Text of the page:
The Female Figure
- Waite, in the Pictorial Key to the Tarot, states that this figure is Astraea, a goddess associated with Justice.
- Ovid, Virgil, Dante and Spenser are the main tellers of the story of Astraea.
- When she last dwelt among men there was justice in the world. But when many men became thieves, murderers, etc., she left, taking Justice with her.
- Astraea, the Just Virgin, then ascends to the stars and becomes the constellation Virgo.
- Virgil and others stated she would one day return to usher in a new Golden Age which included the return of Justice, along with a prediction that a King and Queen’s child would become a new Achilles.
- This pledge was adopted by Christians as a Messianic prophecy: the virgin being Mary of Nazareth, Queen of Heaven, the child being Jesus, and the Golden Age being a new empire of piety and justice.
- Virgil’s linking of Astraea to a king and queen was actually a metaphor for praising Augustus Caesar.
- Dante built upon this to sanctify and Christianize the authority of empire. The Augustan was the new golden age: justice returned as Pax Romana in the mostly unified world; and the empire was sacred because Jesus was born into it.
- This is the reason for the two pillars: they represent the authority of civic law and the authority of divine law, sacred and the profane justice.
- The linking of authority and divinity became the basis for the theory of the divine right of kings. Elizabeth I became known as the new Virgo/Astraea, celebrated by Shakespeare, Dryden, and others, though most famously by Spenser.
- Waite’s reference in his description of Justice to "the possession of the fairy gifts and the high gifts and the gracious gifts of the poet" undoubtedly refers to Spenser’s Faerie Queene, which equated Elizabeth I with Astraea.
- For the same reason that the pillars represent the two foundations of empire, civil and religious (recall that Augustus was also the chief priest of Rome, and that Elizabeth’s father Henry VIII also seized religious authority during his reign), monarchs were represented with sword and orb, the latter representing the world with a cross on top.
- Elizabeth I was featured in similar illustrations, which included columns, sword and orb. At the top of the columns in one such illustration were a phoenix and pelican. They represented resurrection and motherhood, respectively, recalling Dante’s interpretation.
- With the citation to Spenser and Elizabeth I, Waite ties Justice to the British empire of his own day, a time at which Britain was something like Rome, ruling over a large part of the world.
- Although Waite states "the pillars of Justice open into one world and the pillars of the High Priestess into another," through the identification with Astraea, he in fact shows the two worlds adjoin each other, at minimum.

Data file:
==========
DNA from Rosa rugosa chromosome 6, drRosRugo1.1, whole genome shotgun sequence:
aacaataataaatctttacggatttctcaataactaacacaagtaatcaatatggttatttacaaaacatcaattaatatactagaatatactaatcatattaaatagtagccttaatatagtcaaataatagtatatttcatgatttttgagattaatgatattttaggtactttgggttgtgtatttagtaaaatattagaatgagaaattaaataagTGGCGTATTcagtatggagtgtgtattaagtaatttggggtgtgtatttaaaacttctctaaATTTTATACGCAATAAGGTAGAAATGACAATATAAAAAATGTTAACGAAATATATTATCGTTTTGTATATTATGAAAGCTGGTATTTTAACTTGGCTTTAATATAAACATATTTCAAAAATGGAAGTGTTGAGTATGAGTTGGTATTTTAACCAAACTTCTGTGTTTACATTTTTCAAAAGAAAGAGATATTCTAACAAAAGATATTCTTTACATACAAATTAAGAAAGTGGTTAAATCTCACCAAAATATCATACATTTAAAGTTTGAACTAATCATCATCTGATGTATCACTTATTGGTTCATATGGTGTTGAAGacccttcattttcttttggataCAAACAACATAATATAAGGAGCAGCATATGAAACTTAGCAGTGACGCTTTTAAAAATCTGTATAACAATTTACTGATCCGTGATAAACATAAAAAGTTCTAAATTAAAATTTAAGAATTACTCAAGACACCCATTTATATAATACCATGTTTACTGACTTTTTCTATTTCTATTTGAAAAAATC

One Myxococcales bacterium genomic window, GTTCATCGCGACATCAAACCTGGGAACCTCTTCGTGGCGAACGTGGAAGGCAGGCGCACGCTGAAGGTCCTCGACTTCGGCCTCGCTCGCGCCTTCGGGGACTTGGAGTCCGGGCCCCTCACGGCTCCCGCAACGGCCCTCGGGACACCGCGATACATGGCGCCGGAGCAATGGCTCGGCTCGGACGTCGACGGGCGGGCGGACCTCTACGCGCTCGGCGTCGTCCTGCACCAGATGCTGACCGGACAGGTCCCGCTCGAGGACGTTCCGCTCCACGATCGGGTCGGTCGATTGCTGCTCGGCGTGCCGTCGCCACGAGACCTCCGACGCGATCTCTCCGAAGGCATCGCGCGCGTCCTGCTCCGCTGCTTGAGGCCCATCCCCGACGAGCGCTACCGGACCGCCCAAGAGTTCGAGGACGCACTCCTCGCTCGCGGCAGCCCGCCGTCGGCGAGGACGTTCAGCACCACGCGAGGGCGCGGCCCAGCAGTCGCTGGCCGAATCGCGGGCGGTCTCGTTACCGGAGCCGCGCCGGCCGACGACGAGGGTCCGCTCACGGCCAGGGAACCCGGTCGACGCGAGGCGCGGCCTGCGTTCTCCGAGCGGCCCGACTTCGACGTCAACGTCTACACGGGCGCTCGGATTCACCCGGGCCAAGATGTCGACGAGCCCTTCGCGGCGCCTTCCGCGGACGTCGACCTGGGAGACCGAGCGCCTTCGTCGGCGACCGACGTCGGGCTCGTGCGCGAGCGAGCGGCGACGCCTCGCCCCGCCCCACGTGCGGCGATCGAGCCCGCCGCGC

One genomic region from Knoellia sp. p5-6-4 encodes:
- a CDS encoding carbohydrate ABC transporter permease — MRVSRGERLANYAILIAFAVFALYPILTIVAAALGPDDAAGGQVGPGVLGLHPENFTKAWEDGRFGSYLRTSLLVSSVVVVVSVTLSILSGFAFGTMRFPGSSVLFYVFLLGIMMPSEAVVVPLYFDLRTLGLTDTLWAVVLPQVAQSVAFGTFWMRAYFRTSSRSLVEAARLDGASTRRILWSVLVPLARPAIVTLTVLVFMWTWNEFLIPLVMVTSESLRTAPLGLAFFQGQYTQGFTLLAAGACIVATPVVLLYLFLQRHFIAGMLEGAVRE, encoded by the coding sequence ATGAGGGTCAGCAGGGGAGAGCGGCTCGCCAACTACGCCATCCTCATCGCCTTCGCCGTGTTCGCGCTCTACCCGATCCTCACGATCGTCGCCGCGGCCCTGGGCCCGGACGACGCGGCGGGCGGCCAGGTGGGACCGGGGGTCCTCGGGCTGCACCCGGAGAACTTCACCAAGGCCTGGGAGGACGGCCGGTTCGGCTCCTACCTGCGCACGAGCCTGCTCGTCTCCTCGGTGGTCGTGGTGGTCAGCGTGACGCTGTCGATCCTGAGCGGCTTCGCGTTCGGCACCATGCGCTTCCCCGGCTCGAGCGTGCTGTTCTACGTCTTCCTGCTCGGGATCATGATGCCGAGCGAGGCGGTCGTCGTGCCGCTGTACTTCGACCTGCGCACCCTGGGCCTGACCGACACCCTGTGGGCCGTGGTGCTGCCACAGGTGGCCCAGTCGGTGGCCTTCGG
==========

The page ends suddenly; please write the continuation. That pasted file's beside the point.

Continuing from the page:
- Waite’s divinatory meanings for Justice portray the civil and religious dual natures of the columns. "Equity, rightness, probity for the golden age justice of Astraea, and reversed, "Law in all its departments, legal complications," etc. for the civil nature.
- The scales are not just the scales of justice, but also refer to Libra due to Virgo’s proximity to Libra.
With the understanding of these symbols we can better see that Waite’s concept of the virtue of Justice is not only visually linked to authority in its outer aspects, but also in its symbolic content as well. With Waite’s reference to Spenser and Elizabeth I in particular, we must understand that the justice of the RWS deck is the justice of the authority of the crown as delegated it by the divine, fueled by the British nationalism that is a secondary theme of Waite’s tarot. It is societal justice, and in particular, the notion of justice held by one particular part of one particular society. Waite states it is deserved, as in this phrase included in his divinatory meanings "triumph of the deserving side in law." Waite’s Justice is the justice of the ruling class.
When we talk about the Justice card today, therefore, we should bear in mind that it is not necessarily an ideal concept; it probably has nothing to do with being "just."
The concept of Jusice held by ordinary people has ebbed and flowed markedly in the last century. The Nuremberg Tribunals and the U.S. civil rights movement broadened that concept. 21st century events following the "Pearl Harbor" style events of the 2001 World Trade Center demolition, the 2008 banking crisis and the 2020 CV19 pandemic have narrowed that concept.
I fear the common peoples of the world will need another virtue, Strength, to survive these times. Justice fell victim to a hostile takeover, and Astraea will not be coming back soon.
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Francis A. Yates article excerpts Copyright © 1947, Warburg Institute. Note: you may currently find this online in the JSTOR database. At the current time fees are waived.